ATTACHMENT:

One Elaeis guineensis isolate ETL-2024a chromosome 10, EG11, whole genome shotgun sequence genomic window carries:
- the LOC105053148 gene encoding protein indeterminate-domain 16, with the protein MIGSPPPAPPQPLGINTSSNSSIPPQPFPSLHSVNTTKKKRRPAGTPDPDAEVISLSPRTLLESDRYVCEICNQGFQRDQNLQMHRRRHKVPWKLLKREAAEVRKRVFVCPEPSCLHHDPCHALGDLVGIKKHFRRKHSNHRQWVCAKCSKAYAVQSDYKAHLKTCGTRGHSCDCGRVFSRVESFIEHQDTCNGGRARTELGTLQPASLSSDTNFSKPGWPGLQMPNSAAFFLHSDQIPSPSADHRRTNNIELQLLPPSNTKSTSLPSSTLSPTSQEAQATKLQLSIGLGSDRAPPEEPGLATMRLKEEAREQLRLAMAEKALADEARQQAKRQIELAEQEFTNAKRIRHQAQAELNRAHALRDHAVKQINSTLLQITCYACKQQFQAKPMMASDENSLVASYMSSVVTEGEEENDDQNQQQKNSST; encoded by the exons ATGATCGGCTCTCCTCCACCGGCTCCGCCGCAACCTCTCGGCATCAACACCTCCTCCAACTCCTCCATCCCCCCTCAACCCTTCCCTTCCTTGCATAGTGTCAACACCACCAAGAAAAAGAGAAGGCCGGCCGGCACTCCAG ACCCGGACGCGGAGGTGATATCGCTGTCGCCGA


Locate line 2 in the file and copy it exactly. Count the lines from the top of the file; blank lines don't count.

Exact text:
- the LOC105053148 gene encoding protein indeterminate-domain 16, with the protein MIGSPPPAPPQPLGINTSSNSSIPPQPFPSLHSVNTTKKKRRPAGTPDPDAEVISLSPRTLLESDRYVCEICNQGFQRDQNLQMHRRRHKVPWKLLKREAAEVRKRVFVCPEPSCLHHDPCHALGDLVGIKKHFRRKHSNHRQWVCAKCSKAYAVQSDYKAHLKTCGTRGHSCDCGRVFSRVESFIEHQDTCNGGRARTELGTLQPASLSSDTNFSKPGWPGLQMPNSAAFFLHSDQIPSPSADHRRTNNIELQLLPPSNTKSTSLPSSTLSPTSQEAQATKLQLSIGLGSDRAPPEEPGLATMRLKEEAREQLRLAMAEKALADEARQQAKRQIELAEQEFTNAKRIRHQAQAELNRAHALRDHAVKQINSTLLQITCYACKQQFQAKPMMASDENSLVASYMSSVVTEGEEENDDQNQQQKNSST; encoded by the exons ATGATCGGCTCTCCTCCACCGGCTCCGCCGCAACCTCTCGGCATCAACACCTCCTCCAACTCCTCCATCCCCCCTCAACCCTTCCCTTCCTTGCATAGTGTCAACACCACCAAGAAAAAGAGAAGGCCGGCCGGCACTCCAG ACCCGGACGCGGAGGTGATATCGCTGTCGCCGA